The Greater Milwaukee Committee – About Us

The Greater Milwaukee Committee is a private sector civic organization whose mission is to contribute to the cultural and economic base of the Milwaukee Metropolitan area.

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The GMC Talent Dividend

The Talent Dividend is a GMC-sponsored initiative built upon regional collaborations between businesses, institutions of higher education, K-12 school systems, service providers, community organizations, economic and workforce development agencies and community leaders to grow the regional talent pool to match the human capital needs of existing and emerging businesses.

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MiKE (Innovation in Milwaukee)

The Greater Milwaukee Committee aligns our region’s assets in advanced manufacturing and our global innovation companies through MiKE (Innovation in Milwaukee), a design, technology and innovation cluster that serves as a catalytic source for rapid innovation and talent to compete on the world stage.

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GMC launches teachtown initiative

After being approached by MPS Superintendent Dr. Greg Thornton, the GMC and its education committee launched the "teachtown" initiative to help MPS address the impending loss of human capital. Teachtown will help MPS widen their talent pool, and create some important supports for them so that new teachers are able to access our community and make meaningful connections to their students and to Milwaukee.

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‘Creational Trails

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Welcome To the Greater Milwaukee Committee

The Greater Milwaukee Committee’s mission is to make Greater
Milwaukee the best place to live, learn, work and play.

Our membership – comprised of our region’s business, labor, academic, philanthropic, nonprofit and civic leadership – believes that intelligent, active interest in public affairs is the true measure of citizenship, and the foundation for community.

City Leaders Plot New Urban Placemaking Effort

From Urban Milwaukee
Published September 9, 2014

Back in March, I wrote that the Greater Milwaukee Committee had been awarded an Art Place America grant for “Urban Placemaking” with support of the Kresge Foundation.Following the grant, an evening urban market was held on W. Wisconsin Ave., and the Artery, a “Creational Trail” along old railroad tracks bridging in Harambee, is being developed.

The Kresge folks liked what they saw, and invited the GMC to apply for further funding to continue to develop the Artery, GMC president Julia Taylor said. The GMC will also form a Placemaking Committee to guide its efforts.

The city will add a 2.1 mile extension of the trail in 2015, and big plans are in store for Walker’s Point, Taylor said during a panel at the group’s monthly membership luncheon at the University Club Monday. Her remarks are further evidence that the relatively new concept of urban placemaking is here to stay, and is bringing change to “disinvested neighborhoods” nationwide.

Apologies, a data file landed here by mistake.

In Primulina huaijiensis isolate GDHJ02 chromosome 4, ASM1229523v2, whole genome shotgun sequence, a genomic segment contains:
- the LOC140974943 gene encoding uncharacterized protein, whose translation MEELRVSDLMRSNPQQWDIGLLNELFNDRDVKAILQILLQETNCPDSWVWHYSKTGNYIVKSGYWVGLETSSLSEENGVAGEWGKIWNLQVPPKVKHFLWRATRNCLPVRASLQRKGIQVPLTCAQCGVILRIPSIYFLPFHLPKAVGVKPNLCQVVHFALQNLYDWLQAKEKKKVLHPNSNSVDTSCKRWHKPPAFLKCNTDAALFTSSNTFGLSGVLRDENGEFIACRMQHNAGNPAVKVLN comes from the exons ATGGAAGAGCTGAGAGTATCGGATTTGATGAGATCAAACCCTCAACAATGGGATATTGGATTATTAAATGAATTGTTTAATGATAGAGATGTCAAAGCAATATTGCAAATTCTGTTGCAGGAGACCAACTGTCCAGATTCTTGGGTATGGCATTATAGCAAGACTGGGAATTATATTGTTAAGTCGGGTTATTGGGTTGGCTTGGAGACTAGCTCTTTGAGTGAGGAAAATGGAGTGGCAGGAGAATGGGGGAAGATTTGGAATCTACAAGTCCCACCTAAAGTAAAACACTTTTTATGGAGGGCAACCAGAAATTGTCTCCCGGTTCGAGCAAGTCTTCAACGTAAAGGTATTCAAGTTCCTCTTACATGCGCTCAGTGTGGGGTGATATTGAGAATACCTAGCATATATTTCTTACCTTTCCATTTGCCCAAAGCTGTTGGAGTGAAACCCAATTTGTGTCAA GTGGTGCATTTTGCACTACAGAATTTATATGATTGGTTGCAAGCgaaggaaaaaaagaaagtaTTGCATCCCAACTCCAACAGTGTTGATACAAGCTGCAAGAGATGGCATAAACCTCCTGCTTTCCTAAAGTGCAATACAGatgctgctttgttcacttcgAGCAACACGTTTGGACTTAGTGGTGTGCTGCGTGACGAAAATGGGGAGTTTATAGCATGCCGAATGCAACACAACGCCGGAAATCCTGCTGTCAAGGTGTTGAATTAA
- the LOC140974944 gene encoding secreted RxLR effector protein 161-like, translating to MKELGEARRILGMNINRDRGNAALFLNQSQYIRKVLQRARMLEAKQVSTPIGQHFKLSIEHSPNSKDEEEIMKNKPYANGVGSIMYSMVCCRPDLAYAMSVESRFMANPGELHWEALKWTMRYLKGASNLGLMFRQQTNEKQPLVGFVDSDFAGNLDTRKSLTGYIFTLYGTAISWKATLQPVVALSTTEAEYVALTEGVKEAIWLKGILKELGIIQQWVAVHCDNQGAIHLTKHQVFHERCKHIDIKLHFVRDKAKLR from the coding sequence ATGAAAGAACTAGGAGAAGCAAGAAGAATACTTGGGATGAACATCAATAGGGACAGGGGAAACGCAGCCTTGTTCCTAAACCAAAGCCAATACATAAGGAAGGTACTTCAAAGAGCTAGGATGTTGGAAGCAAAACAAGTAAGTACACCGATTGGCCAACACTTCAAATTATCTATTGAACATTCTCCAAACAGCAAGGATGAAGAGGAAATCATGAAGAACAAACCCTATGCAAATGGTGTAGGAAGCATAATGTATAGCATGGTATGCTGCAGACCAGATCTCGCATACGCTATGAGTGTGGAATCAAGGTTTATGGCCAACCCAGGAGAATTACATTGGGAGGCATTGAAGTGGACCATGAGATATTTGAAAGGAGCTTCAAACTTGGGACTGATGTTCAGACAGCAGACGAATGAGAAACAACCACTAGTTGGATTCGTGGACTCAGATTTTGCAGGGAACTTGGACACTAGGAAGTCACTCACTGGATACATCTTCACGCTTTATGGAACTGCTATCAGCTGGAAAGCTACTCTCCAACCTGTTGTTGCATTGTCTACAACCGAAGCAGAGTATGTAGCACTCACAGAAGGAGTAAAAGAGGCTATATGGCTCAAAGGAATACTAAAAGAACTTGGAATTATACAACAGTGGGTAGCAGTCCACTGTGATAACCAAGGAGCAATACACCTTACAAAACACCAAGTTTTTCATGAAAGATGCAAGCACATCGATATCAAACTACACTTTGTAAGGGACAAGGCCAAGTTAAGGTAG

In fact, the “Milwaukee Method” is being adopted in other cities as a model for placemaking, Taylor said.

 

Read the full article here.

Announcing The Commons

The Greater Milwaukee Committee’s Innovation in Milwaukee, or MiKE, initiative, announces The Commons in partnership with Startup Milwaukee and several local academic institutions.

The Commons aims to attract, develop and retain the brightest minds in Southeast Wisconsin through:

  1. Creating a cross-university program that promotes the applied use of entrepreneurial teachings
  2. Providing an opportunity for students to explore innovation in a supportive and low-risk environment
  3. Serving as a source of talent for area businesses looking to work with and hire the city’s emerging thinkers
  4. Playing a pivotal role in economic development and job creation in Southeast Wisconsin

Vocal supporters of The Commons include Dr. John Raymond, president of the Medical College of Wisconsin; Dr. Mary Meehan, president of Alverno College; Barry Mandel, president of The Mandel Group; Michael Lovell, president of Marquette University; and Neil Hoffman, president of MIAD.

Twenty institutions were represented at the initial meeting of The Commons, signaling a strong interest in future collaboration:

  • Alverno College
  • Cardinal Stritch University
  • Carroll University
  • Carthage College
  • Concordia University
  • Gateway Technical College
  • Lakeland College
  • Marquette University
  • Milwaukee Area Technical College
  • Medical College of Wisconsin
  • Milwaukee Institute of Art and Design
  • Moraine Park Technical College
  • Mount Mary College
  • UW-Milwaukee
  • UW-Parkside
  • UW-Sheboygan
  • UW-Washington County
  • UW-Waukesha
  • Waukesha County Technical College
  • Wisconsin Lutheran College

Check out more about The Commons:

Milwaukee region’s academic institutions explore creating nonprofit center

From the Milwaukee Journal Sentinel
Published August 21, 2014